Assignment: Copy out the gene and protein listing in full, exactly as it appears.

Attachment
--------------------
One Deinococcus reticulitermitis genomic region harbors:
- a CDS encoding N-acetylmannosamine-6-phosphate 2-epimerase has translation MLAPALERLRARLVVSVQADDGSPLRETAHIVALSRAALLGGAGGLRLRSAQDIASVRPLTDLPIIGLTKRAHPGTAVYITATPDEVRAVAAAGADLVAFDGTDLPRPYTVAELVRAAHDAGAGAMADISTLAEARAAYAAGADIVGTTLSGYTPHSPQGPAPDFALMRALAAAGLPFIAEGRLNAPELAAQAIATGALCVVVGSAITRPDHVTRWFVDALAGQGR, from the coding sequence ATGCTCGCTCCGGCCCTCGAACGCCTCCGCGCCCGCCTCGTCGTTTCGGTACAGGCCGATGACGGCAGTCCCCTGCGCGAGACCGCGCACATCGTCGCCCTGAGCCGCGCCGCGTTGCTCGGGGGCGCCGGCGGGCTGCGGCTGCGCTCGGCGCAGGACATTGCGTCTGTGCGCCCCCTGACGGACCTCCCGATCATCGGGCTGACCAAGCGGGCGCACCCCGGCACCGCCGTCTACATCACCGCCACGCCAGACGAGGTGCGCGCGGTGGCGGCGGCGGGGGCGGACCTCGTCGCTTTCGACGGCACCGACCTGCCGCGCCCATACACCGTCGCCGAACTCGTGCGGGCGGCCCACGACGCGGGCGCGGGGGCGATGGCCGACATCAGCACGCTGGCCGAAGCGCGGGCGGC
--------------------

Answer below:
One Deinococcus reticulitermitis genomic region harbors:
- a CDS encoding N-acetylmannosamine-6-phosphate 2-epimerase has translation MLAPALERLRARLVVSVQADDGSPLRETAHIVALSRAALLGGAGGLRLRSAQDIASVRPLTDLPIIGLTKRAHPGTAVYITATPDEVRAVAAAGADLVAFDGTDLPRPYTVAELVRAAHDAGAGAMADISTLAEARAAYAAGADIVGTTLSGYTPHSPQGPAPDFALMRALAAAGLPFIAEGRLNAPELAAQAIATGALCVVVGSAITRPDHVTRWFVDALAGQGR, from the coding sequence ATGCTCGCTCCGGCCCTCGAACGCCTCCGCGCCCGCCTCGTCGTTTCGGTACAGGCCGATGACGGCAGTCCCCTGCGCGAGACCGCGCACATCGTCGCCCTGAGCCGCGCCGCGTTGCTCGGGGGCGCCGGCGGGCTGCGGCTGCGCTCGGCGCAGGACATTGCGTCTGTGCGCCCCCTGACGGACCTCCCGATCATCGGGCTGACCAAGCGGGCGCACCCCGGCACCGCCGTCTACATCACCGCCACGCCAGACGAGGTGCGCGCGGTGGCGGCGGCGGGGGCGGACCTCGTCGCTTTCGACGGCACCGACCTGCCGCGCCCATACACCGTCGCCGAACTCGTGCGGGCGGCCCACGACGCGGGCGCGGGGGCGATGGCCGACATCAGCACGCTGGCCGAAGCGCGGGCGGC